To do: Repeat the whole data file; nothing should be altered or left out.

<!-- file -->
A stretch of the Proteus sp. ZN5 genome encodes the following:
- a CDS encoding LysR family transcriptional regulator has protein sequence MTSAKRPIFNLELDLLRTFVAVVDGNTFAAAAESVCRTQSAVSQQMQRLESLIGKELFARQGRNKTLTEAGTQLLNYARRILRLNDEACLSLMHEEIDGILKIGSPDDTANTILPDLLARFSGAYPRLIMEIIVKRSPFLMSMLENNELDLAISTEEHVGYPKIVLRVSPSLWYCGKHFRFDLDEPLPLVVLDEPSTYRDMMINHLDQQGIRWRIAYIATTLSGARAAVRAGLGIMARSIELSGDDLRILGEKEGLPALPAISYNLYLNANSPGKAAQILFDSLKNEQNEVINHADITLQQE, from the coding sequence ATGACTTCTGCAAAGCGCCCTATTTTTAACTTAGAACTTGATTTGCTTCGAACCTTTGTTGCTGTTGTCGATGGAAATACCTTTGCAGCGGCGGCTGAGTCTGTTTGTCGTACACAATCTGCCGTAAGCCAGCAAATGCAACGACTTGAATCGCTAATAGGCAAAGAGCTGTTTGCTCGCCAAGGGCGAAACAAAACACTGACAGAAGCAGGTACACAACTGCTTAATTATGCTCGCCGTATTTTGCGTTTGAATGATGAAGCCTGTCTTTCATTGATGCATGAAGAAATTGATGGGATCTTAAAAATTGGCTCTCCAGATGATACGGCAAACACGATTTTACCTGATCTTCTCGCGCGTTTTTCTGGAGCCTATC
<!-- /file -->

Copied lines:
A stretch of the Proteus sp. ZN5 genome encodes the following:
- a CDS encoding LysR family transcriptional regulator has protein sequence MTSAKRPIFNLELDLLRTFVAVVDGNTFAAAAESVCRTQSAVSQQMQRLESLIGKELFARQGRNKTLTEAGTQLLNYARRILRLNDEACLSLMHEEIDGILKIGSPDDTANTILPDLLARFSGAYPRLIMEIIVKRSPFLMSMLENNELDLAISTEEHVGYPKIVLRVSPSLWYCGKHFRFDLDEPLPLVVLDEPSTYRDMMINHLDQQGIRWRIAYIATTLSGARAAVRAGLGIMARSIELSGDDLRILGEKEGLPALPAISYNLYLNANSPGKAAQILFDSLKNEQNEVINHADITLQQE, from the coding sequence ATGACTTCTGCAAAGCGCCCTATTTTTAACTTAGAACTTGATTTGCTTCGAACCTTTGTTGCTGTTGTCGATGGAAATACCTTTGCAGCGGCGGCTGAGTCTGTTTGTCGTACACAATCTGCCGTAAGCCAGCAAATGCAACGACTTGAATCGCTAATAGGCAAAGAGCTGTTTGCTCGCCAAGGGCGAAACAAAACACTGACAGAAGCAGGTACACAACTGCTTAATTATGCTCGCCGTATTTTGCGTTTGAATGATGAAGCCTGTCTTTCATTGATGCATGAAGAAATTGATGGGATCTTAAAAATTGGCTCTCCAGATGATACGGCAAACACGATTTTACCTGATCTTCTCGCGCGTTTTTCTGGAGCCTATC